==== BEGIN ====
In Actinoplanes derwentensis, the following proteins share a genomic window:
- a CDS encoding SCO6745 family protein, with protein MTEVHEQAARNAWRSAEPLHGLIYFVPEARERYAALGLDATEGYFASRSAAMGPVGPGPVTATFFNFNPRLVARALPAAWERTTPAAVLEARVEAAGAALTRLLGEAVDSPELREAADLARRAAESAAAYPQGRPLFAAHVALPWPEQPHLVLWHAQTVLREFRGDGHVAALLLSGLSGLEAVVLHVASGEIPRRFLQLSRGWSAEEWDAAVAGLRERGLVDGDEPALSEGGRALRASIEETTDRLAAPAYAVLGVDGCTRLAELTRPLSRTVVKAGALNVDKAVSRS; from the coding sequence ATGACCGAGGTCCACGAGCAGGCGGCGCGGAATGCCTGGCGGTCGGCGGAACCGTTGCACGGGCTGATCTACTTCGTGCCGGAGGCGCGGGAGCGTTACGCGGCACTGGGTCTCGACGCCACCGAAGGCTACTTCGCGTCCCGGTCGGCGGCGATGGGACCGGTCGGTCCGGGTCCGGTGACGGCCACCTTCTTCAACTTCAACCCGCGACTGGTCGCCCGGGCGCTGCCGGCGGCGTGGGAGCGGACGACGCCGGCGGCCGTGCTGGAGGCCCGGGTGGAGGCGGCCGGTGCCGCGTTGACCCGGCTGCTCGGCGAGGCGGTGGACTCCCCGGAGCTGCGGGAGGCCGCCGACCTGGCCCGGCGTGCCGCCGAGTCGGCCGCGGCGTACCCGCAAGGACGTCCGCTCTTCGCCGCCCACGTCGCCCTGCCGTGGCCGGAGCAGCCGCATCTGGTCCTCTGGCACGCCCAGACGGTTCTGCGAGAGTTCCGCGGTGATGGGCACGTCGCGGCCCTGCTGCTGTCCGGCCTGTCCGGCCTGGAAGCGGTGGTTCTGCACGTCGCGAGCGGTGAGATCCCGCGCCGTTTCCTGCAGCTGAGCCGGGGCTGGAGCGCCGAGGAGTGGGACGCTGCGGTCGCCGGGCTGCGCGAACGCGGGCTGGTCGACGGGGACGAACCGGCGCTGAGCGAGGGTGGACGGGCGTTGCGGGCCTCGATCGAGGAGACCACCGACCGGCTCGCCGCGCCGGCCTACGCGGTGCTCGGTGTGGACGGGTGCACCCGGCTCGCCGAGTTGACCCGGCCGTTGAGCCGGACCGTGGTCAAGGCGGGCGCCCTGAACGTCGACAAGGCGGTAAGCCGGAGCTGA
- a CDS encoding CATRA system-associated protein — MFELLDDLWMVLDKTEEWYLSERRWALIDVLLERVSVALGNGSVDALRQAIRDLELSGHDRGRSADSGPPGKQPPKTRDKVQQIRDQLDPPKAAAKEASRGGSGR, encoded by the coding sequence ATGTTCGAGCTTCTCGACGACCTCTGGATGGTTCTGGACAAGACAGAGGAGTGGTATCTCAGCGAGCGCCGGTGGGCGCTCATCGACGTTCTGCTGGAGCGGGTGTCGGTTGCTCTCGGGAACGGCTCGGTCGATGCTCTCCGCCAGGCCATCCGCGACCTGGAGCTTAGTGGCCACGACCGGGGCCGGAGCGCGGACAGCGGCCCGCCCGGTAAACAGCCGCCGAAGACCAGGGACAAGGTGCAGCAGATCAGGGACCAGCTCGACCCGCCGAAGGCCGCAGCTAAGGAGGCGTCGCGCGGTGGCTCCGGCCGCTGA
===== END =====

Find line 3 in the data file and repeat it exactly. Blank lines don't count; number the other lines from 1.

- a CDS encoding CATRA system-associated protein — MFELLDDLWMVLDKTEEWYLSERRWALIDVLLERVSVALGNGSVDALRQAIRDLELSGHDRGRSADSGPPGKQPPKTRDKVQQIRDQLDPPKAAAKEASRGGSGR, encoded by the coding sequence ATGTTCGAGCTTCTCGACGACCTCTGGATGGTTCTGGACAAGACAGAGGAGTGGTATCTCAGCGAGCGCCGGTGGGCGCTCATCGACGTTCTGCTGGAGCGGGTGTCGGTTGCTCTCGGGAACGGCTCGGTCGATGCTCTCCGCCAGGCCATCCGCGACCTGGAGCTTAGTGGCCACGACCGGGGCCGGAGCGCGGACAGCGGCCCGCCCGGTAAACAGCCGCCGAAGACCAGGGACAAGGTGCAGCAGATCAGGGACCAGCTCGACCCGCCGAAGGCCGCAGCTAAGGAGGCGTCGCGCGGTGGCTCCGGCCGCTGA